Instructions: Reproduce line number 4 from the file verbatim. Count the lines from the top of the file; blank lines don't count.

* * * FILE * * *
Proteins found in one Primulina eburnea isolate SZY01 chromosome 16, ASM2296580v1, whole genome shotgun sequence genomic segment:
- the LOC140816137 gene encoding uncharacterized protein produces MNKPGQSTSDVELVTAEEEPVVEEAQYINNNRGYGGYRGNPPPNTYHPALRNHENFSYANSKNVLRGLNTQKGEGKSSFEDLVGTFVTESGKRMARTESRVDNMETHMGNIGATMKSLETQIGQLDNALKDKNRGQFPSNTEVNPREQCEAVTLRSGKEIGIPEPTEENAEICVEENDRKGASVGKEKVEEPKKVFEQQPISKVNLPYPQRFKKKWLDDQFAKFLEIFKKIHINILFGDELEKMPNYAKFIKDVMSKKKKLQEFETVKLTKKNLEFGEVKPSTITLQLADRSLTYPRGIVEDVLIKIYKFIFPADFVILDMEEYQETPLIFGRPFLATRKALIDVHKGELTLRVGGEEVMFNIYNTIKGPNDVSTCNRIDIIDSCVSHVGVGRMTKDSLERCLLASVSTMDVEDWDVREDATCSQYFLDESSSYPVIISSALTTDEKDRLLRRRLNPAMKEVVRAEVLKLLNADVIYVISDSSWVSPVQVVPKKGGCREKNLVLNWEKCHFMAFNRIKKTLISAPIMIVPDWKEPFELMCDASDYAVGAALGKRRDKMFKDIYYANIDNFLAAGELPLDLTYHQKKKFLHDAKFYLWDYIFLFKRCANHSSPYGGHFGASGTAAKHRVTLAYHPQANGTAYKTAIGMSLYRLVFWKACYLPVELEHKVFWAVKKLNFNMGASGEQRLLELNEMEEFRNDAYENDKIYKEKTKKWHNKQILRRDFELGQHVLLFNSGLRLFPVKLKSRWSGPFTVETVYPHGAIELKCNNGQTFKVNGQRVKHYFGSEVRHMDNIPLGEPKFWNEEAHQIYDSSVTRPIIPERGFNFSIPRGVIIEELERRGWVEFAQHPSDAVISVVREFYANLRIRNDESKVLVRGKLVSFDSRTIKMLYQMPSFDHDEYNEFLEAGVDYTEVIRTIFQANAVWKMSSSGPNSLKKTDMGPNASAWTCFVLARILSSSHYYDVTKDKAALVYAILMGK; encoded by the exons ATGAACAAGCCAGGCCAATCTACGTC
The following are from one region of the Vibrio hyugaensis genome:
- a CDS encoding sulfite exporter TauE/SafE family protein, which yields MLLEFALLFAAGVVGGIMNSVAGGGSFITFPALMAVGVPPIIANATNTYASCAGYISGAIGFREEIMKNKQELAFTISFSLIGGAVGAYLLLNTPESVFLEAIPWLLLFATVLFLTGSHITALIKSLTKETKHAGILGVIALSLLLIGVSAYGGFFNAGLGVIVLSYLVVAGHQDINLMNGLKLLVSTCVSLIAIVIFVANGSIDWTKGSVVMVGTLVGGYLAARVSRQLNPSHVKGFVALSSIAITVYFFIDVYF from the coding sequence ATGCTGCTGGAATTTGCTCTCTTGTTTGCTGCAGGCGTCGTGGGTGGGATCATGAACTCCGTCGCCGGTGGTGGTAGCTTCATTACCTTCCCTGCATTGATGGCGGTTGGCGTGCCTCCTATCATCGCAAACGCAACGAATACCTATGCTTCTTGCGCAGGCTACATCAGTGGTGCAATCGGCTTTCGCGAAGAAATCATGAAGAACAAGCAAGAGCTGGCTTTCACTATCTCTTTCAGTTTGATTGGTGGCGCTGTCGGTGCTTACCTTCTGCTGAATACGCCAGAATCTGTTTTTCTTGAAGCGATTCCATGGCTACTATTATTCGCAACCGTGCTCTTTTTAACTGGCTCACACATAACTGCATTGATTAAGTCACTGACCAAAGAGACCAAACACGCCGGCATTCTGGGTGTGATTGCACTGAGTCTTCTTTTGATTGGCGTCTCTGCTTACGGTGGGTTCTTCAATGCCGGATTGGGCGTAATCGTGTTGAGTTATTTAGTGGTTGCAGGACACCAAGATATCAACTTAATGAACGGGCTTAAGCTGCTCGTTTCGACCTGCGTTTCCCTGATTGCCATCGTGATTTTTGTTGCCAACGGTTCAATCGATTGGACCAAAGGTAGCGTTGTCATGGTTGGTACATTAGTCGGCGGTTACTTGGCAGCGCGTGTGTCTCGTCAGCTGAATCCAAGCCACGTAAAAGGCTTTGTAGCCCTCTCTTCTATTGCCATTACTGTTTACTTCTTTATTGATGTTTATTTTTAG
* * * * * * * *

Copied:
- a CDS encoding sulfite exporter TauE/SafE family protein, which yields MLLEFALLFAAGVVGGIMNSVAGGGSFITFPALMAVGVPPIIANATNTYASCAGYISGAIGFREEIMKNKQELAFTISFSLIGGAVGAYLLLNTPESVFLEAIPWLLLFATVLFLTGSHITALIKSLTKETKHAGILGVIALSLLLIGVSAYGGFFNAGLGVIVLSYLVVAGHQDINLMNGLKLLVSTCVSLIAIVIFVANGSIDWTKGSVVMVGTLVGGYLAARVSRQLNPSHVKGFVALSSIAITVYFFIDVYF from the coding sequence ATGCTGCTGGAATTTGCTCTCTTGTTTGCTGCAGGCGTCGTGGGTGGGATCATGAACTCCGTCGCCGGTGGTGGTAGCTTCATTACCTTCCCTGCATTGATGGCGGTTGGCGTGCCTCCTATCATCGCAAACGCAACGAATACCTATGCTTCTTGCGCAGGCTACATCAGTGGTGCAATCGGCTTTCGCGAAGAAATCATGAAGAACAAGCAAGAGCTGGCTTTCACTATCTCTTTCAGTTTGATTGGTGGCGCTGTCGGTGCTTACCTTCTGCTGAATACGCCAGAATCTGTTTTTCTTGAAGCGATTCCATGGCTACTATTATTCGCAACCGTGCTCTTTTTAACTGGCTCACACATAACTGCATTGATTAAGTCACTGACCAAAGAGACCAAACACGCCGGCATTCTGGGTGTGATTGCACTGAGTCTTCTTTTGATTGGCGTCTCTGCTTACGGTGGGTTCTTCAATGCCGGATTGGGCGTAATCGTGTTGAGTTATTTAGTGGTTGCAGGACACCAAGATATCAACTTAATGAACGGGCTTAAGCTGCTCGTTTCGACCTGCGTTTCCCTGATTGCCATCGTGATTTTTGTTGCCAACGGTTCAATCGATTGGACCAAAGGTAGCGTTGTCATGGTTGGTACATTAGTCGGCGGTTACTTGGCAGCGCGTGTGTCTCGTCAGCTGAATCCAAGCCACGTAAAAGGCTTTGTAGCCCTCTCTTCTATTGCCATTACTGTTTACTTCTTTATTGATGTTTATTTTTAG